How to Make French Onion Dip From Scratch

Mcspiedoboston now shares with you the article How to Make French Onion Dip From Scratch on our Food cooking blog.

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It’s always more fun to DIY. Every week, we’ll spare you a trip to the grocery store and show you how to make small batches of great foods at home.

Today: Do you want to eat French onion dip without feeling weird about it? Sarah Coates of The Sugar Hit has a homemade version that you can feel better about slathering on vegetables (or bagels). 

Some people hear the words “French onion dip” and think tacky, outdated, and boring. I hear the words “French onion dip” and immediately start panicking about how many chips are on hand — and whether we could ever have enough — because I want to eat all of it. 

I never have been, and probably never will be, one of those people who is snobby about food. Of course I care about quality, but mainly I just want to eat delicious things and it doesn’t really matter to me if they were invented in 1896 by Escoffier or in 1985 by someone’s Aunt Betsy when she only had cream cheese and a packet of French onion soup mix in the house. (I don’t really know who invented French onion dip, but that sounds about right, doesn’t it?)

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More: Turn another tired appetizer into a party sensation with this Homemade Shrimp Cocktail Sauce.

The point is, if something tastes good, that’s all that matters. But there is no denying that homemade usually tastes better than store-bought. And lucky for us, this is definitely one of those times. It’s no surprise to me that sliced red onions, slowly cooked down with thyme, olive oil, a little sugar, and white wine until they’re a dark caramelized jam, taste better than a packet of dehydrated who-knows-what. 

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It’s also no surprise to me that good-quality cream cheese and sour cream, whipped together in front of my eyes, taste better than whatever stabilizers and thickening agents have gone into a tub of store-bought French onion dip. Once the creamy base and the dark, sticky onions come together, it’s game over. I’m sorry, but that plastic tub never stood a chance. Homemade’s got it beat, hands down. 

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More: If you need additional proof that homemade is better than store-bought, just try these DIY Sweet Potato Chips. 

Now all you have to worry about is whether you have enough chips and crudités on hand, or whether you’re going to adopt my eccentric habit of eating this dip smeared on a sesame seed bagel.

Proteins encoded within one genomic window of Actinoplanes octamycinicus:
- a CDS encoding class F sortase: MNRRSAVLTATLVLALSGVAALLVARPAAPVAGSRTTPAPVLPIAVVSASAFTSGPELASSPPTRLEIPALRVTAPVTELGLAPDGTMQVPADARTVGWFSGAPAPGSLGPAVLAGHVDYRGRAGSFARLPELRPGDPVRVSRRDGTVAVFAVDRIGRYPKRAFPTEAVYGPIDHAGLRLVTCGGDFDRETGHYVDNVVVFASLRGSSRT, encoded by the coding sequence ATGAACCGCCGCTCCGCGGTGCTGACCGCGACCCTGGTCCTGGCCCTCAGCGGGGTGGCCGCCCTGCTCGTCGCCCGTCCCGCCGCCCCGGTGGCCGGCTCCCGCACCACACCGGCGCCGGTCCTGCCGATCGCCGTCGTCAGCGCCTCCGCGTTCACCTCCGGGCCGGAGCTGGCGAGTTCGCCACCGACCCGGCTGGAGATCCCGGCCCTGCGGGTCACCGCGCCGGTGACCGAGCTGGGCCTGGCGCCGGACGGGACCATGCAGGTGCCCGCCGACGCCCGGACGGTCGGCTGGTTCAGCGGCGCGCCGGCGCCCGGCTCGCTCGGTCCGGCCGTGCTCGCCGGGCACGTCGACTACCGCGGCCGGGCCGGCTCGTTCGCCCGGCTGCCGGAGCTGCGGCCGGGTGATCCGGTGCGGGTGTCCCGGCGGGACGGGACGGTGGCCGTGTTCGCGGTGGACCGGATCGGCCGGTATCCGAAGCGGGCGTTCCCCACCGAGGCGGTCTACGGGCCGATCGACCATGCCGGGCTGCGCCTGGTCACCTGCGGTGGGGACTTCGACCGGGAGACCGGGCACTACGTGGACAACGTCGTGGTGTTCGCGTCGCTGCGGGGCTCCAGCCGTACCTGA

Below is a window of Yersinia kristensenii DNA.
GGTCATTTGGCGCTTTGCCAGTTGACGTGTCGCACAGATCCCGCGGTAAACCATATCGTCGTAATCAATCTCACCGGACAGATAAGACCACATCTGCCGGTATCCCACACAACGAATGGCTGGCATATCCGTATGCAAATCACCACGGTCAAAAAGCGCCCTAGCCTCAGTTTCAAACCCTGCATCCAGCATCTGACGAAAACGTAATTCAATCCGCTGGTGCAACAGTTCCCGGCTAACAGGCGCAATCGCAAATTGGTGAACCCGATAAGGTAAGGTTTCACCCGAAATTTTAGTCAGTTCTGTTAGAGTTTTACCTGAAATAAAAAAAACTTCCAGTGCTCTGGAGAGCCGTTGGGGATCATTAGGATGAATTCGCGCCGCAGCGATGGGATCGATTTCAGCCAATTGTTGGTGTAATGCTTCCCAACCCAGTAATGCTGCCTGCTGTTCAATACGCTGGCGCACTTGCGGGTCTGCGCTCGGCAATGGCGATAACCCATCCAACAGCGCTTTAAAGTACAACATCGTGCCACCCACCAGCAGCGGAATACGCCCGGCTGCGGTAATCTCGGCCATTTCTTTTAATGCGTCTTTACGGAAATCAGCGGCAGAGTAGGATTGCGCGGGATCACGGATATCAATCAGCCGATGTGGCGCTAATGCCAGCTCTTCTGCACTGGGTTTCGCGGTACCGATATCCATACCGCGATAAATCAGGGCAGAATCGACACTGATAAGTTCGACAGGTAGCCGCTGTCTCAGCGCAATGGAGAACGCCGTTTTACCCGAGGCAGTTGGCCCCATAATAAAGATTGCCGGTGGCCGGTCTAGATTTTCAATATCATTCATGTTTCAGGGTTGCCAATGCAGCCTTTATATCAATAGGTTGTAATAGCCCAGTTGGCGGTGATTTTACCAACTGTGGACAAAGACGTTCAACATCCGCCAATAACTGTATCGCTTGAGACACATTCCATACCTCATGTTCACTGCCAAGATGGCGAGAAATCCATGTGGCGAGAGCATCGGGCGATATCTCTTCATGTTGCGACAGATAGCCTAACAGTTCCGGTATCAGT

New-School French Onion Dip

Makes about 2 cups

For the onion jam:

2 large red onions
1 tablespoon olive oil
2 teaspoons chopped fresh thyme leaves
2 teaspoons granulated sugar
1/4 cup white wine or dry vermouth

For the dip:

12 ounces cream cheese, at room temperature
1/2 cup sour cream
1/2 cup crispy fried shallots, optional, to garnish (found in the “Asian” section of your supermarket)

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First, make the onion jam. Peel and slice the onions into fine half-moons, then place them in a wide, heavy-bottomed pan along with the olive oil. Sweat them over medium-low heat until they begin to caramelize and brown, about 15 minutes.

Add the thyme leaves and the granulated sugar to the pan, and cook for another 3 to 4 minutes, until the sugar is melted and the onions are well caramelized.

Pour the white wine or vermouth into the pan, and working quickly, stir and scrape any sticky, browned bits from the bottom of the pan. Keep stirring and scraping until the pan is basically clean, and the liquid has completely evaporated. Turn off the heat, and set aside to cool. (If packed into a sterilized jar, this mixture will keep in the fridge for up to a week.)

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To make the dip, beat the cream cheese (either with a wooden spoon or with an electric mixer) until it is completely smooth. Add the sour cream and beat again until smooth, thick, and combined.


You can either mix the cooled onion jam into the cream cheese, or do as I like to do, and serve the creamy dip spread out on a plate, topped with a tangle of onions. Either way, sprinkle with the fried shallots and serve.

See the full recipe (and save and print it) here.

Photos by Sarah Coates

Danh mục: Food

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